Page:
Wednesday, September 14, 2011

gender equality

hello internet.

today i am going to talk about a controversial subject: gender equality. it can be a difficult topic to approach, so i am going to start with a great joke:

question: if a tree falls on a woman in the forest, does it make a sound?
response: what is she doing out of the kitchen?

i suppose the first person could tell the joke differently, and say: 'if a tree falls on a woman while she labors in her kitchen-in-the-forest, does it make a sound?' but that sounds far too wordy.

okay, enough silliness. maybe. the fact is, there is a lot of demand for women's rights out there nowadays. most of the demand, i would assume, comes from women. there are too few men advocating for women's rights, and that is totally uncool. i strongly believe that women are in most cases equal to men, and in nearly every other case superior to them. historically, (and currently) men haven't looked at women this way. throughout the years men have prescribed certain actions and behaviors for women, effectively putting up walls around them that limit them from reaching their full potential. women's rights has been a bigger issue on the political field during recent years, and most people would admit that there has been a lot of progress.

none of this is what i want to talk about.

though there has been progress made in the realm of gender equality, i would argue that not all of this 'progress' has been positive. though our society has been breaking down barriers and overcoming obstacles that have limited women for centuries, i believe that if we are not careful, this idea of gender equality could go too far. i am afraid that we may get so concerned with gender equality that we may forget some of the things that make women so much better than men.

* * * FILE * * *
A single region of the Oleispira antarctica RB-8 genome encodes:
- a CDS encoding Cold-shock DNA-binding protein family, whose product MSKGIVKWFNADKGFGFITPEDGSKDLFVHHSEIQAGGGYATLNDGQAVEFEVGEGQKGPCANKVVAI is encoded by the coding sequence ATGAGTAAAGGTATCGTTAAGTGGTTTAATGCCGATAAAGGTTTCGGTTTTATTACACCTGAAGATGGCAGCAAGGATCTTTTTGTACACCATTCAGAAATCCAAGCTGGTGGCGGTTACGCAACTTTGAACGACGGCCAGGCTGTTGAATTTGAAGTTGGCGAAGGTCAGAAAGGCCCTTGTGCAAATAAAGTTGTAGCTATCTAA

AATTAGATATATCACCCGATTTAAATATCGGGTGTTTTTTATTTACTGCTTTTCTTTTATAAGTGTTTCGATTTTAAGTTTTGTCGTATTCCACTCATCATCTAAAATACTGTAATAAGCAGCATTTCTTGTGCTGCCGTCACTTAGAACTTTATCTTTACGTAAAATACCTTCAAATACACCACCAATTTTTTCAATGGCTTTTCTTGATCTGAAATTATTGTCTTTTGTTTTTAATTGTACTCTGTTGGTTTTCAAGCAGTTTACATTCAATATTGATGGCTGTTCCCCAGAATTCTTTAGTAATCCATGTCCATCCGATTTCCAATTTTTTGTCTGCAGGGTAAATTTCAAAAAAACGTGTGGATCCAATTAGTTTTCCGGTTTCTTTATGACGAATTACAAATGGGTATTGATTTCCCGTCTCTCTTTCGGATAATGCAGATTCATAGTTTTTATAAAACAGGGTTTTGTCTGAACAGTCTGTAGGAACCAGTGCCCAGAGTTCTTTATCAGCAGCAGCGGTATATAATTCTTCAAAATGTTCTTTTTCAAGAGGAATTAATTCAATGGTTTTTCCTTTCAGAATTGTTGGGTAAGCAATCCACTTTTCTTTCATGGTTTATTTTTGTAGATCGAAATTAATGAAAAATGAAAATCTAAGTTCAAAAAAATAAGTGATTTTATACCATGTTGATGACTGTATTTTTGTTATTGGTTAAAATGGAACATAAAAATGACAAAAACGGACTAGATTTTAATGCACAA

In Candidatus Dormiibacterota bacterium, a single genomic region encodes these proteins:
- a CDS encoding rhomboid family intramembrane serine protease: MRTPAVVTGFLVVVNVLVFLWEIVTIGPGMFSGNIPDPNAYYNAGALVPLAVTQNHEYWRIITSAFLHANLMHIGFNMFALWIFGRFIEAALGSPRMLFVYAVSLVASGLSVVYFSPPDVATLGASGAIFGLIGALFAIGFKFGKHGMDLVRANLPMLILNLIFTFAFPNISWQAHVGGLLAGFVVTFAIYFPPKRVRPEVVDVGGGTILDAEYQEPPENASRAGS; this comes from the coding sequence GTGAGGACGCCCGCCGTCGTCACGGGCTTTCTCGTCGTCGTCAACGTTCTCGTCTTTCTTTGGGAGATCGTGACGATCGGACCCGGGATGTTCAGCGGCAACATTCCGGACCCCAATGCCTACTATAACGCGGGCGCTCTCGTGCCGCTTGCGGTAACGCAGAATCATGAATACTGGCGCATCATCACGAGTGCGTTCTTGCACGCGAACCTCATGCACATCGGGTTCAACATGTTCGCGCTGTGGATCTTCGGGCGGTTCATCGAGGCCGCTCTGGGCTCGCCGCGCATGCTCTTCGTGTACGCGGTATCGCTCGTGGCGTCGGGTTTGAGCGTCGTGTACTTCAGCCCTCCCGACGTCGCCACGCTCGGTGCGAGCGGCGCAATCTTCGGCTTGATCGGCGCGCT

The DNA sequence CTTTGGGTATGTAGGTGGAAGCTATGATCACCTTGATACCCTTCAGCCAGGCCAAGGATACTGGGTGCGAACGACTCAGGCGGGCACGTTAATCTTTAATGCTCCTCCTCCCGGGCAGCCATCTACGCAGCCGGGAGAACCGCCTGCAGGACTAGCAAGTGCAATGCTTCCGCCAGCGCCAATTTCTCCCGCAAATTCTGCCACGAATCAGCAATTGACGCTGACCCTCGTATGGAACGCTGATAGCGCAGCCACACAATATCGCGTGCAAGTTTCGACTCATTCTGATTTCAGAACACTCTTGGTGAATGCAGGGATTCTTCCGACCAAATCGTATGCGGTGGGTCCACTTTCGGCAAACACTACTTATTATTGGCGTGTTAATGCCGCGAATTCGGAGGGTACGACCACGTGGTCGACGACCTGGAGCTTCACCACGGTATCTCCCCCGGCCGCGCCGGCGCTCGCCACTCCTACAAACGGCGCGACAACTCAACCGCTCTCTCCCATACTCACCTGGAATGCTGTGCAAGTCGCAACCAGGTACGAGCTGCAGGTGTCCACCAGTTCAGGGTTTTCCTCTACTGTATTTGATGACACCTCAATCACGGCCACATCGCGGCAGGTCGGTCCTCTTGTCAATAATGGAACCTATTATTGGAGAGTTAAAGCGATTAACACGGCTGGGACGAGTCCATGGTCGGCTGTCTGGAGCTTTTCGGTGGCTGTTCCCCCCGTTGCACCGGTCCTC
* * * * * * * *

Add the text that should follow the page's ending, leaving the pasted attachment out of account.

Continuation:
in expressing this, i don't intend to demean any woman that has aspirations for excellence in the professional world. i just want to express my feelings that women do not need to be men to be happy. in breaking out from these barriers of limitations, women should not forget who they are or what they have historically done. just because women have historically been confined to childbearing and childrearing does not mean that a woman must now become a lawyer or a doctor to be successful. gender equality means that men and women are equal to choose a profession. in this discussion it should be realized that each gender has areas in which they excel above the abilities of the opposite gender. gender equality also means that men and women deserve (and should expect) mostly equal treatment (note that i say 'mostly'). let me touch upon both of these aspects of gender equality:

1) men and women should be able to choose a profession of their choice.